« Reply #10 on: March 14, 2011, 02:35:29 PM »
I couldn't find lactic or phosphoric acid around here so I got citric from a wine shop.  Is it better to lower the water pH prior to mashing as noted above or should I add it to the mash (will certainly take me some trial and error to get that right)? 

Mash pH is what matters, not water pH.  Mash in, read the pH, and adjust as necessary.
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Offline mabrungard

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Re: Acidifying the mash
« Reply #11 on: March 14, 2011, 02:52:10 PM »
Yes, water pH is less the issue for mash use.  It is water alkalinity that is the primary concern which drives mash pH.  Fortunately, Bru'n Water is a tool that enables brewers to adjust their water alkalinity prior to doughing in to improve the probability that they will hit their desired mash pH.  

I personally adjust alkalinity of my mash water with acid prior to doughing in, but it should be roughly equivalent to adding the acid after doughing in and the volume of acid added should be equal.  Your choice.  I do recommend that even when calculating what the acid amount is with Bru'n Water, you should reserve a bit of the acid and check the mash pH after a few minutes and see if you still need to add the remainder.  

The acidification calculator used in Bru'n Water is directly from the work by AJ Delange and I've used it for years.  It is quite accurate as long as you know your water alkalinity and acid type and strength.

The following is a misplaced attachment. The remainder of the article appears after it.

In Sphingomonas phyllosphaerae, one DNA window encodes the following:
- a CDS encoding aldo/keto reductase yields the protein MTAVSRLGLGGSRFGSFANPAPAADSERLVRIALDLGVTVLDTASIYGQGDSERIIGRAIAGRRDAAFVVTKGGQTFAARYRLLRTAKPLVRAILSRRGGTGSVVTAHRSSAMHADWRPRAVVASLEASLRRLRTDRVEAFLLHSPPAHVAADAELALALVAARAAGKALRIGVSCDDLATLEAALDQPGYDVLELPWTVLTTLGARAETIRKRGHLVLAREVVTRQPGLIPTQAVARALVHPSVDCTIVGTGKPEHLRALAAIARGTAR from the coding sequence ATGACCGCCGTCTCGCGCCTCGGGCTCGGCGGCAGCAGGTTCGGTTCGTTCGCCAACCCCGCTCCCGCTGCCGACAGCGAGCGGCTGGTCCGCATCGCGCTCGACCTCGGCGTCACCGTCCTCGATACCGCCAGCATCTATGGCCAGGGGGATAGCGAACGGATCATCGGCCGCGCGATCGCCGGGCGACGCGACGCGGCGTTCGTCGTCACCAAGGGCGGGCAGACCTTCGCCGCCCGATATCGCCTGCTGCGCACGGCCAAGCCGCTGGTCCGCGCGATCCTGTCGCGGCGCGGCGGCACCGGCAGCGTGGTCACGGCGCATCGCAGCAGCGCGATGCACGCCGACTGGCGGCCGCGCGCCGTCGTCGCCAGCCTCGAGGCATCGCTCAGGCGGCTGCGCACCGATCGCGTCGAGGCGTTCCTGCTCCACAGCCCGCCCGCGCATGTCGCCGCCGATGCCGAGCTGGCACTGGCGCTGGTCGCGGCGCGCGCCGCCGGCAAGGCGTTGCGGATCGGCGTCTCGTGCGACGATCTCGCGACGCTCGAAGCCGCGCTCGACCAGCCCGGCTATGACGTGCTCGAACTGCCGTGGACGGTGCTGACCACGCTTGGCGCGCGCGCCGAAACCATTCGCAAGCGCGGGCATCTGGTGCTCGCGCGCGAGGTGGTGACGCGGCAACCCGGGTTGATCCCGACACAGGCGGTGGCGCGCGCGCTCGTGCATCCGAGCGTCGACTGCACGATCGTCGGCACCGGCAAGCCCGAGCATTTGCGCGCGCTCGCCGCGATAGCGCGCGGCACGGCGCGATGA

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Offline gordonstrong

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Re: Acidifying the mash
« Reply #12 on: March 27, 2011, 05:24:09 PM »
Late reply, but I use phosphoric acid exclusively.  You can buy it online from mail order homebrew shops if you can't get it locally.  Several places carry it.
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Offline denny

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Re: Acidifying the mash
« Reply #13 on: March 28, 2011, 08:56:25 AM »
Late reply, but I use phosphoric acid exclusively.  You can buy it online from mail order homebrew shops if you can't get it locally.  Several places carry it.

Gordon, what differences have you found between phosporic and lactic acids that made you choose phosporic?
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Offline gordonstrong

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Re: Acidifying the mash
« Reply #14 on: March 28, 2011, 09:05:21 AM »
Never used lactic, so I can't compare.  I just know that it's an off flavor in beer, so I try to avoid using it in case it has any flavor carry-over.  I figured that phosphoric acid has more common elements with beer ingredients (malt, specifically) than lactic (which is a milk souring acid), so I tried to keep it in the family.  Not saying other ways are wrong, just what I do.